Sherpa has support for different plot backends, at present limited to matplotlib and ChIPS. Interactive visualizations of images is provided by DS9 - an Astronomical image viewer - if installed, whilst there is limited support for visualizing two-dimensional data sets with matplotlib. The classes described in this document do not need to be used, since the data can be plotted directly, but they do provide some conveniences.

The basic approach to creating a visualization using these classes is:

  • create an instance of the relevant class (e.g. DataPlot);
  • send it the necessary data with the prepare() method (optional);
  • perform any necessary calculation with the calc() method (optional);
  • and plot the data with the plot() or contour() methods (or the overplot(), and overcontour() variants).


The sherpa.plot module also includes error-estimation routines, such as the IntervalProjection class. This is mixing analysis with visualization, which may not be ideal.

Image Display

There are also routines for image display, using the DS9 image viewer for interactive display. How are these used from the object API?


>>> import numpy as np
>>> edges = np.asarray([-10, -5, 5, 12, 17, 20, 30, 56, 60])
>>> y = np.asarray([28, 62, 17, 4, 2, 4, 55, 125])
>>> from import Data1DInt
>>> d = Data1DInt('example histogram', edges[:-1], edges[1:], y)
>>> from sherpa.plot import DataPlot
>>> dplot = DataPlot()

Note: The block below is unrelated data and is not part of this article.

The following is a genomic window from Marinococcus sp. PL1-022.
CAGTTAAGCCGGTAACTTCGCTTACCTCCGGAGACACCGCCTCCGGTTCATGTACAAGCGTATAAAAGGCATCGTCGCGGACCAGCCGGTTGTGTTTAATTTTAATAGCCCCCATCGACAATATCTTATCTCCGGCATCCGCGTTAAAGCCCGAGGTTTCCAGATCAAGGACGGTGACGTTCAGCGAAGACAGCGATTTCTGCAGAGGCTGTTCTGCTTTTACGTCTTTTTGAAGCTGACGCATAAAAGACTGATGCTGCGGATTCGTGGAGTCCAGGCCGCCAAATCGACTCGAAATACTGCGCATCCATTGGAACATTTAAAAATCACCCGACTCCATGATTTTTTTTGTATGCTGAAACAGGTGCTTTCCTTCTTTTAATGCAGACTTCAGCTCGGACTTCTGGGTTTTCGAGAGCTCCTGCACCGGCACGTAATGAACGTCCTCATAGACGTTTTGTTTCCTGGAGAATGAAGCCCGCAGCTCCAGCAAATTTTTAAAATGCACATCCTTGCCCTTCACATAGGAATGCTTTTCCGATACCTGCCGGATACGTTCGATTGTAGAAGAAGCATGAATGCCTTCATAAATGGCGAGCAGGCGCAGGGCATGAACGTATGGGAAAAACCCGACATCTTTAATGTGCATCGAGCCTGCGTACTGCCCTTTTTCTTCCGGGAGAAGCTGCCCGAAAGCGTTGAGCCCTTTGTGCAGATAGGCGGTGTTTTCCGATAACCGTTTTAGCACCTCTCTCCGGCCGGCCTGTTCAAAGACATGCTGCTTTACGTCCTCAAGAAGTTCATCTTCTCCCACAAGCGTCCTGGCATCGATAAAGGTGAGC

>>> dplot.prepare(d)
>>> dplot.plot()

Some text.

>>> from sherpa.plot import Histogram
>>> hplot = Histogram()
>>> hplot.overplot(d.xlo, d.xhi, d.y)

Some more text.

>>> from sherpa.models.basic import Const1D, Gauss1D
>>> mdl = Const1D('base') - Gauss1D('line')
>>> for p, v in zip(, [10, 25, 22, 10]):
...     p.val = v
>>> from sherpa.plot import ModelPlot
>>> mplot = ModelPlot()
>>> mplot.prepare(d, mdl)
>>> mplot.plot()
>>> dplot.overplot()


>>> from sherpa.optmethods import NelderMead
>>> from sherpa.stats import Cash
>>> from import Fit
>>> f = Fit(d, mdl, stat=Cash(), method=NelderMead())
>>> from sherpa.plot import IntervalProjection
>>> iproj = IntervalProjection()
>>> iproj.calc(f,[2])
WARNING: hard minimum hit for parameter base.c0
WARNING: hard maximum hit for parameter base.c0
WARNING: hard minimum hit for parameter line.fwhm
WARNING: hard maximum hit for parameter line.fwhm
WARNING: hard minimum hit for parameter line.ampl
WARNING: hard maximum hit for parameter line.ampl
>>> iproj.plot()

Hmmmm. Not good results. Need to reevaluate the data beng used here.